Economics Roundtable

May 2014 Payroll Employment

After 76 months, we finally got back to the prerecession level of payroll employment.

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Jobs

The best summary of the state of our economy is the graph (below) of employment as a fraction of population for people over 16 years old. The decrease is large, but the most troubling feature of the graph is the flat trend .


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Graph-of-the-Year Candidates

Donald Marron likes European interest rates. Click on the image to get a bigger version. Can you find three distinct subperiods?

Brad DeLong favors the U.S. gdp gap.


Remember M1?

Money Supply M1 growth is now over 20% per year over a 12 month lag. M1 growth has touched 20% before, but not with excess reserves of $1.6 trillion. Where is M1 headed?


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Brad Setser:  Follow the Money


December 1, 2016, 2:34 pm, 1698989

One oft-made argument is that with Trump’s decision not to move forward with the TPP, China has an opportunity to fill the regional trade void. Chinese policy makers are certainly pushing their regional comprehensive economic partnership hard. Nick Lardy of the Peterson Institute, in an article by Eduardo Porter.

“China ...


November 30, 2016, 6:34 pm, 1698721

Here is a bit of ballpark math.

Carrier has announced it will keep open a factory in Indiana, retaining around 1,000 jobs.

Since the election, the broad dollar has appreciated by about 4%, presumably because of the impact of an expected loosening of fiscal policy. Let’s assume the change in the ...


November 28, 2016, 4:34 pm, 1697958

A couple of weeks ago, Daokai (David) Li argued that the “right” exchange rate for China isn’t clearly determined by China’s fundamentals. Or rather that two different exchange rates could prove to be consistent with China’s fundamentals.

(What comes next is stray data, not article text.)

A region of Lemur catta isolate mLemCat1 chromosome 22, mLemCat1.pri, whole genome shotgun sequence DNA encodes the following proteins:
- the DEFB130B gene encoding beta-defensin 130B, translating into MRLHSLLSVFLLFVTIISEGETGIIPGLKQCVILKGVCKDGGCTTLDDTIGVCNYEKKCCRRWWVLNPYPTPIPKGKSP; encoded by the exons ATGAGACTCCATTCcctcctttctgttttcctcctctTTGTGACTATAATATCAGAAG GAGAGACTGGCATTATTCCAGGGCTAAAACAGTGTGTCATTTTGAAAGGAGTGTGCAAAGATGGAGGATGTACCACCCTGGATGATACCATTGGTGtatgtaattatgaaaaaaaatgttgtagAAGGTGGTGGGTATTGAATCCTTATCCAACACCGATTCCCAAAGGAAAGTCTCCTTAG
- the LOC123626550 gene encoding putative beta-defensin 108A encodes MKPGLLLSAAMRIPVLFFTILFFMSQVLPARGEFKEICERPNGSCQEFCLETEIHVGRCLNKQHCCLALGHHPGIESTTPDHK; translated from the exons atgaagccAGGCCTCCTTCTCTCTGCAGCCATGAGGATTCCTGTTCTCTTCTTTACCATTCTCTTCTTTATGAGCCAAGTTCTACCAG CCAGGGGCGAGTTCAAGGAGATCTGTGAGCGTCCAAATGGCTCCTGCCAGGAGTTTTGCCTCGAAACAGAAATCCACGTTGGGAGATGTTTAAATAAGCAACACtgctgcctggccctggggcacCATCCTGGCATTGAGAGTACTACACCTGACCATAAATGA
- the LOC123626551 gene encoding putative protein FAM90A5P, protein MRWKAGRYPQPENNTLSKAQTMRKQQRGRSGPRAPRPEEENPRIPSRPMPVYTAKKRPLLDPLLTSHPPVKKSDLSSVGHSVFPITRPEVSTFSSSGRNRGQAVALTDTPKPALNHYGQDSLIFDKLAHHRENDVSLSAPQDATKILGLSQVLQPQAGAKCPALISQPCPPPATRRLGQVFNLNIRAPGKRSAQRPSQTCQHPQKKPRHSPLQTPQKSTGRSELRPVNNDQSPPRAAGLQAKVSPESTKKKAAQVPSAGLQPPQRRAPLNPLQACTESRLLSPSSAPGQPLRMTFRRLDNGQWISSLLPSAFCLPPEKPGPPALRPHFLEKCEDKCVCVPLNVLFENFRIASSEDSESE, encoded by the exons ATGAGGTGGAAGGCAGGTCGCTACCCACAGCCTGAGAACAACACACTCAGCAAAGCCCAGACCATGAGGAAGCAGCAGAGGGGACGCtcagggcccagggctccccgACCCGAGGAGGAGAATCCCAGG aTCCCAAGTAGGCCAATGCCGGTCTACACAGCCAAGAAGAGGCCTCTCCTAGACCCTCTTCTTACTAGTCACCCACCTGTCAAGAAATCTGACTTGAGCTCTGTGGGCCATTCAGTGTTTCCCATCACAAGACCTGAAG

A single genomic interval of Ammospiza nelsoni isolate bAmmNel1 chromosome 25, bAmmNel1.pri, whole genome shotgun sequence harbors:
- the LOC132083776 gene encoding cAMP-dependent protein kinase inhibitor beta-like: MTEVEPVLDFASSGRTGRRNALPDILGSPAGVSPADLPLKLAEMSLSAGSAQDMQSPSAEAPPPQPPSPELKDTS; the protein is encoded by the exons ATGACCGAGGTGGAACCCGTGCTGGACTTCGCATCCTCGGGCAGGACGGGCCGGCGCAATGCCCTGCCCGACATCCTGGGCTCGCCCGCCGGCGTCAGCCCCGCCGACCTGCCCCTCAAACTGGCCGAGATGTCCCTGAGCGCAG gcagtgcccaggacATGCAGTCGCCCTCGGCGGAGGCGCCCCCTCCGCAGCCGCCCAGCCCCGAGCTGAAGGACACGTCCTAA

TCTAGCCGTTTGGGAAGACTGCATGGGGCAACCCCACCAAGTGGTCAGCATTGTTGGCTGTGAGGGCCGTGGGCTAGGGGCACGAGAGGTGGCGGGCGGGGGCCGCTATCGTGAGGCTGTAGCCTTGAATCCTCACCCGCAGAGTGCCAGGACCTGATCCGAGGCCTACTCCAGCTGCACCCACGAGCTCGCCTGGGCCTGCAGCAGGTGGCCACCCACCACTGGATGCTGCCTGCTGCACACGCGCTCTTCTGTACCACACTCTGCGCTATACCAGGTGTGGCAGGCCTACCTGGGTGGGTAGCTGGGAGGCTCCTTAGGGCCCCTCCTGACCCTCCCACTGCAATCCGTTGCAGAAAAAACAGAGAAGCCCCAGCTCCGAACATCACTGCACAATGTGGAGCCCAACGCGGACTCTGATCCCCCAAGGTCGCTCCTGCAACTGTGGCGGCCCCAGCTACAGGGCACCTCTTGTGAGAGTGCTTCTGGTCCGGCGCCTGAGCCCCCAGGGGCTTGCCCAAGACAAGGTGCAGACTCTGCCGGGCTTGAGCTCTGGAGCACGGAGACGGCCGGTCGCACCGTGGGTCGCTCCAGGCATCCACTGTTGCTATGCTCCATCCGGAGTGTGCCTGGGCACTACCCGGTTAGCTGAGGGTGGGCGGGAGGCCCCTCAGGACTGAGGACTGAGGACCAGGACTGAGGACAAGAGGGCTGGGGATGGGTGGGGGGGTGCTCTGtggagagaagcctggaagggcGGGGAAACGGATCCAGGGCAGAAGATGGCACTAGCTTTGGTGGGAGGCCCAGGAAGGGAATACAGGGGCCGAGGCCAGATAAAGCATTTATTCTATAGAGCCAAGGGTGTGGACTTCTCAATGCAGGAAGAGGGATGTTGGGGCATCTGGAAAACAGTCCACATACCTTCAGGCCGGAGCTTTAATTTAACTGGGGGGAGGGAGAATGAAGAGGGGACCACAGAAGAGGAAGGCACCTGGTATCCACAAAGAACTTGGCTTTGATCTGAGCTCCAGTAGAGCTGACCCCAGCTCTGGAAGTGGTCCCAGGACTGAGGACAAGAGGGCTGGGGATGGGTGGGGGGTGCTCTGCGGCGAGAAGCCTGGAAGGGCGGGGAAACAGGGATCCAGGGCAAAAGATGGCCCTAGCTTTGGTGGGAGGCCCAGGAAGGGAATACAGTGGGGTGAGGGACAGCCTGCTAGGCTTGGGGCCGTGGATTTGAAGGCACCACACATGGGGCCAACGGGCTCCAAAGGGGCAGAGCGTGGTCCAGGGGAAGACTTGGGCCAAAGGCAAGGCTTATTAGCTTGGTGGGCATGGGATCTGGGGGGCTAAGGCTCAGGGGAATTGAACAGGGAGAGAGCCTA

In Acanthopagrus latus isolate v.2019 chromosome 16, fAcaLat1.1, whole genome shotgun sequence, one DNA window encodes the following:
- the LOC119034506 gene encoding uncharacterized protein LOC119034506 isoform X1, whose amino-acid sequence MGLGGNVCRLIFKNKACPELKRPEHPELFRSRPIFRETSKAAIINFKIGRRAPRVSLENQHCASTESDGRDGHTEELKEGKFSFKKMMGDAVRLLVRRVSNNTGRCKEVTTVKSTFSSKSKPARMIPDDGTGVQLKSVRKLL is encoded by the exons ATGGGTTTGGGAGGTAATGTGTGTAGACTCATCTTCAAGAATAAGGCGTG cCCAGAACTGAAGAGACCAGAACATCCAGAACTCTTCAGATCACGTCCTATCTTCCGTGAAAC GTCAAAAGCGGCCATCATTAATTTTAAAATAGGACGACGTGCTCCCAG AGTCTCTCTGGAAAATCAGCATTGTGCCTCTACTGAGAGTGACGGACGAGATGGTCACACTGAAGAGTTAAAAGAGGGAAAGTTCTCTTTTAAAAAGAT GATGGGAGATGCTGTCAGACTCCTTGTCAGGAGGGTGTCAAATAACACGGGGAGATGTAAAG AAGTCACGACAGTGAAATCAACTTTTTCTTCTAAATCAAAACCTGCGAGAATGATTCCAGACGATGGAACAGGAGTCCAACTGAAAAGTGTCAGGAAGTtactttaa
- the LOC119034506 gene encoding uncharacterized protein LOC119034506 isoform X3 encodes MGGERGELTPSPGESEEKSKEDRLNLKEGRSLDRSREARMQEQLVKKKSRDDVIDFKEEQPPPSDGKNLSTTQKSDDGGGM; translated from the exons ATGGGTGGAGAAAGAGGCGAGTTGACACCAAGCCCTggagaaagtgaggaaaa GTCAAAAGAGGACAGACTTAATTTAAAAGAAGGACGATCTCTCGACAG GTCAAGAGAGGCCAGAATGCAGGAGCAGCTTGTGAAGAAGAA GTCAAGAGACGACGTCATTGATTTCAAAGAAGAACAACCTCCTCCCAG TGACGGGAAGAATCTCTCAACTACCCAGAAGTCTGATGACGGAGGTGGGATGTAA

“Currently, the yuan exchange rate regime yields multiple equilibrium. When we expect the ...


November 22, 2016, 12:34 pm, 1696527

President-elect Trump wants to cut taxes and increase investment in U.S. infrastructure (or at least provide a tax break for existing infrastructure investment) and doesn’t seem especially worried if the result is a larger fiscal deficit.

The call for larger fiscal deficits has some parallels to the agenda I think makes ...


November 17, 2016, 4:34 pm, 1695263

My preferred indicators of Chinese intervention are now available for October, and they send conflicting messages.

The changes in the balance sheet of the People’s Bank of China (PBOC) point to significant reserve sales (the data is reported in yuan, the key is the monthly change). PBOC balance sheet foreign reserves ...


November 15, 2016, 12:34 pm, 1694412

President-elect Trump has said that he plans to declare China a currency manipulator on day one.

I am among those who think this is a bad idea. This isn’t the right time to signal that China’s long-standing exchange rate management has crossed over the line and become manipulation. If ...


November 10, 2016, 6:34 pm, 1692967

In the spirit of bridging the urban/rural divide after a dramatic election, it somehow seems fitting to do a bit more soybean blogging.

The September trade data suggests that July’s dramatic spike in soybean exports in the seasonally adjusted data is probably petering out a bit. Real (e.g. adjusted for price) ...


November 8, 2016, 2:34 pm, 1691976

China’s headline reserves fell by around $45 billion in October, dropping to $3.12 trillion. Many China reserve watchers expected a bigger fall. Moves in the foreign exchange (FX) market knocked around $30 billion off China’s roughly $1 trillion portfolio of euros, pounds, and yen assets in October. After adjusting ...


November 4, 2016, 4:34 pm, 1690512

Korea’s balance of payments data—and the central bank’s forward book—are now out for September. They confirm that the central bank intervened modestly in September, buying about $2 billion.* That is substantially less than in August. Based on the balance of payments data, intervention in q3 was likely over $10 billion ...


November 2, 2016, 2:34 pm, 1689558

Andrew Batson recently pushed back a bit against my attempt to frame one of China’s core macroeconomic problems as “too much savings.” He argues that policies to bring down savings have been tried in China – spending on social insurance rose in the ‘aughts – and it didn’t bring ...